Until I was 20 years old, I attended a Christian Science Sunday School and heard about people in the Bible. Sure, I liked Jesus, but he wasn’t exactly the be-all-end-all. In fact, to me, he rated somewhere behind Ruth, a working woman I could really look up to. Nowadays, with every "Praise Jesus" and "Thank you, Jesus" at my lively Community Christian church, I find myself drifting away a bit from the sermon, and lately I wondered why. Was I questioning Jesus?
Jesus made a huge impact on the world, but so did Genghis Khan. Why is it that I don’t question the pillaging, raping and all around madness that Genghis Khan is notorious for? I’ve never once questioned Ernest Shackleton’s grand adventures, nor have I debated George Washington’s role in U.S. history. I haven’t mused about Martin Luther King’s actual impact. To be fair, there is video coverage of how MLK and G-Dub’s revolutionary successes built the country I live in today. But what is it about Jesus that makes me hesitate when it comes to belief?
In truth, it’s all the mixed messages out there. Whenever I need to learn about someone, whether about Gandhi or Che Guevara for example, I simply flip open a few history books. Each book paints a different picture of these controversial figures, but usually I have no problem finding an author who shares my perspectives and who I can align my opinions with. When it comes to Jesus however, it’s not so easy. With him, people seem to be all in or all out.
I decided to take a personal journey of discovery, to decide if Jesus is someone I want to be friends with, not just fall into his clique because it’s what all the cool followers are doing.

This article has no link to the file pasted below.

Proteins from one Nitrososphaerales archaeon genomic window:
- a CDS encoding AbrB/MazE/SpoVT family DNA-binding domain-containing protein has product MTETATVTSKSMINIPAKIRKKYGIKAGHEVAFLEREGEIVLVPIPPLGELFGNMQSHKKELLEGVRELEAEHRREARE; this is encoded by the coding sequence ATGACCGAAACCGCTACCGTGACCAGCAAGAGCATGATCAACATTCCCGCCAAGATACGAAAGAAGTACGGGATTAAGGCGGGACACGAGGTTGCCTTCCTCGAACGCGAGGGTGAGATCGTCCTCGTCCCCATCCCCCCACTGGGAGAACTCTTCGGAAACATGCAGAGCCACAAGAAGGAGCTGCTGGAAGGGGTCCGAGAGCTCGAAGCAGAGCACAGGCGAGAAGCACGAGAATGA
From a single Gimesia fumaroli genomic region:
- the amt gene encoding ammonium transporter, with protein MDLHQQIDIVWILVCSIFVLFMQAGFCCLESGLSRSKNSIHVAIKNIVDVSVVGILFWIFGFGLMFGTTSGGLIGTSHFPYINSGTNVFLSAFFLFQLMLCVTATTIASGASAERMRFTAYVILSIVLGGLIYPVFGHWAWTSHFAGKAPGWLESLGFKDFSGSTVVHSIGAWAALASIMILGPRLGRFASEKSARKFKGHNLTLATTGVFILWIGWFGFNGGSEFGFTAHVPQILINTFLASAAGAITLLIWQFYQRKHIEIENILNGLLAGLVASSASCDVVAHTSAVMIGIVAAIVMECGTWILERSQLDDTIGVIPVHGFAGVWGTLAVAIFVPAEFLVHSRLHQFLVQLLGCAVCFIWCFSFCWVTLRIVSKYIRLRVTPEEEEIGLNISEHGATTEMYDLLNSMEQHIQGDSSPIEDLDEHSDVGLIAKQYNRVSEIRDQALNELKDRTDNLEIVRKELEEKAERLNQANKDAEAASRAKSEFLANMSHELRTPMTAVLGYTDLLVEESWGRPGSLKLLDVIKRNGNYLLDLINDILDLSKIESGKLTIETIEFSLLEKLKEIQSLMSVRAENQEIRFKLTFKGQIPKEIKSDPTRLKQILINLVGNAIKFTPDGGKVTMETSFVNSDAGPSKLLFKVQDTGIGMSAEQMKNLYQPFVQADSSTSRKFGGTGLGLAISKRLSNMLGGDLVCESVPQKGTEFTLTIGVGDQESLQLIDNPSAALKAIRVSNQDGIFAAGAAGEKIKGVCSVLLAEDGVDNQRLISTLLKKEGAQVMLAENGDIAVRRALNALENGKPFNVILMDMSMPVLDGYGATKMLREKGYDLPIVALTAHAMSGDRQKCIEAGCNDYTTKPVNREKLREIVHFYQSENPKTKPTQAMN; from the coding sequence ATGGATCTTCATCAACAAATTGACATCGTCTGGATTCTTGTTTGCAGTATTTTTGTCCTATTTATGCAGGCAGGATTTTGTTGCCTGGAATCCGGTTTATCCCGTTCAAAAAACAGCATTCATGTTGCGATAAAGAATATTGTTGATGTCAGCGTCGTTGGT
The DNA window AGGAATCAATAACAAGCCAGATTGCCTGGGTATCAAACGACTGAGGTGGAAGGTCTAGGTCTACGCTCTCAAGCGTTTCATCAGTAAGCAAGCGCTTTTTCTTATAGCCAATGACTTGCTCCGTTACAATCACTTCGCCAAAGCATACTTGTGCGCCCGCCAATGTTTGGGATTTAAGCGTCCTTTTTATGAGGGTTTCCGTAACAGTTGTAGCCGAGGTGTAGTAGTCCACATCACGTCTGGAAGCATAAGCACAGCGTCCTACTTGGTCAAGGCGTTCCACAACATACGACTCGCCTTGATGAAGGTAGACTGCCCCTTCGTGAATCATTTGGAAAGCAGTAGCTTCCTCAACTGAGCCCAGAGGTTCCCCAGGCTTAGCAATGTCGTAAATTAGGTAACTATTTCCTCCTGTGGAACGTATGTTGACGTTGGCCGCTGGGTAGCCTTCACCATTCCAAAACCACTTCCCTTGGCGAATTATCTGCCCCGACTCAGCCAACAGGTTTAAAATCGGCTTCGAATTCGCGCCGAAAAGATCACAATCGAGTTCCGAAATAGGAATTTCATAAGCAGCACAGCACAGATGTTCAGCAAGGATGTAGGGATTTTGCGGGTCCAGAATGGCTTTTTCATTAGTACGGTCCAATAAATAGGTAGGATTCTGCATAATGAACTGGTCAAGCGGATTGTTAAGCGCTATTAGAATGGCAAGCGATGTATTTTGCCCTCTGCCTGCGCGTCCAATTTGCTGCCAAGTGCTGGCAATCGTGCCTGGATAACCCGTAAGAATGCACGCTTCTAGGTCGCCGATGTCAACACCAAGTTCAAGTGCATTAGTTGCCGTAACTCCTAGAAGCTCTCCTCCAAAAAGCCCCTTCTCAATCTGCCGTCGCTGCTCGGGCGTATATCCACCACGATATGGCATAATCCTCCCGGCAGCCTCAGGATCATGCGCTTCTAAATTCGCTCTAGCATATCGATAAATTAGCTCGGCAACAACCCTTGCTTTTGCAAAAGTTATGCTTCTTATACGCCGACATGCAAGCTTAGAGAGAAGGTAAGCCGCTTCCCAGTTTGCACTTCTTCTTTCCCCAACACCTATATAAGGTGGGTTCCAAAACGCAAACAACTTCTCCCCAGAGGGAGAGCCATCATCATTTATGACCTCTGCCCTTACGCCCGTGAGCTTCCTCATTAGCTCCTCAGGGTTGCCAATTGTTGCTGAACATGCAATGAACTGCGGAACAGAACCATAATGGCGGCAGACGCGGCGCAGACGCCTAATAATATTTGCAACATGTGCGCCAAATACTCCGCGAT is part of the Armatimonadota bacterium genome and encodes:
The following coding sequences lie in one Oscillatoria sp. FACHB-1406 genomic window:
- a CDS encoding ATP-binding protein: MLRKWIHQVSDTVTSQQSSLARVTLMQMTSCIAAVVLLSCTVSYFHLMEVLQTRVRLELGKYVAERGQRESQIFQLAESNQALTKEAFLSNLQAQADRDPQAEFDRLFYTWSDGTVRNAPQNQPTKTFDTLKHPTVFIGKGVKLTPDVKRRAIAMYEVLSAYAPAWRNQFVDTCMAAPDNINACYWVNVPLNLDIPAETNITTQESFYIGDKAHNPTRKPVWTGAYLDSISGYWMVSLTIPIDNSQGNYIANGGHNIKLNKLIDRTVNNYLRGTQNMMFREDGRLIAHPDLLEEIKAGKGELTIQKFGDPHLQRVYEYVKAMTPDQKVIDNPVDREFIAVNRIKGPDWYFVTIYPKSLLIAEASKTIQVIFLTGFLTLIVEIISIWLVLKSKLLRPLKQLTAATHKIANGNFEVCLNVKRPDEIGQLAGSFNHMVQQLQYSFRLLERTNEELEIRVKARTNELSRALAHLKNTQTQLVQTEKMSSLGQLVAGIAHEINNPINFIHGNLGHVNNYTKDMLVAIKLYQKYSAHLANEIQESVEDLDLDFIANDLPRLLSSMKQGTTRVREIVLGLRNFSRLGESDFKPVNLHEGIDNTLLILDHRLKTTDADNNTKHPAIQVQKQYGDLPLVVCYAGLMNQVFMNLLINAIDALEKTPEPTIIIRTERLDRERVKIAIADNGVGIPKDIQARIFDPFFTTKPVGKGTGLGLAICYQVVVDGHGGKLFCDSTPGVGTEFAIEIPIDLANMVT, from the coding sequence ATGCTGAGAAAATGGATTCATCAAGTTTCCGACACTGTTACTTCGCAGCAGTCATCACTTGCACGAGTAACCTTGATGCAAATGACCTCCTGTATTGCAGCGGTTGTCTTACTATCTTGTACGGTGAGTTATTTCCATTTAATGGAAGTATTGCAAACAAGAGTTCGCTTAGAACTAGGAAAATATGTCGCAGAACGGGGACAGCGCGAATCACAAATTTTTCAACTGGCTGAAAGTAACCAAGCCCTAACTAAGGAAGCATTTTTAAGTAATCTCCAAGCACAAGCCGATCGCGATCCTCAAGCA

In the book Science and Health, Jesus is defined as “the best, physically tangible concept of the divine idea that the human mind can conceive, correcting error and bringing to light our immortality”. This definition doesn’t give any blatant promises or make Jesus into someone un-human; instead it is very relatable, clear, and honest. This is a Jesus who I have no problem believing in.
When it comes to historical texts on Jesus, the Bible offers some pretty good accounts. In the Gospel Mark, chapter 3, there is a story that I particularly like. In it, Jesus has wandered away from his family to preach and chat about God with the people of Jerusalem and Jesus’s family comes looking for him, probably rolling their eyes – “That Jesus, always talking about God!” – HOWEVER, they aren’t immediately granted access to see Jesus. Today’s scenario could read:
Jesus’s Family: “Tell Jesus his mother and brothers want to see him! He hasn’t been home in days. He needs to clean the cat box!”
Bouncer: “Yeah, sure, YOU are his mother and brothers, like I haven’t heard that one before. Step aside. If you aren’t on the list you aren’t on the list.”
I come back to this story whenever I’m hit with the fear that Jesus was simply the beautiful construction of some brilliant fiction writer’s pen. This is because it seems like such an honest action from his family.I can relate, not only because I’d be a little concerned if my kid started preaching about God to multitudes, but also because I remember being a teenager who was compelled to do things that were less than ordinary or expected, even from my own loving family. Jesus responds by saying he is already among his family, essentially, that everyone following the will of Love is his family.
It’s hard not to trust a guy like that.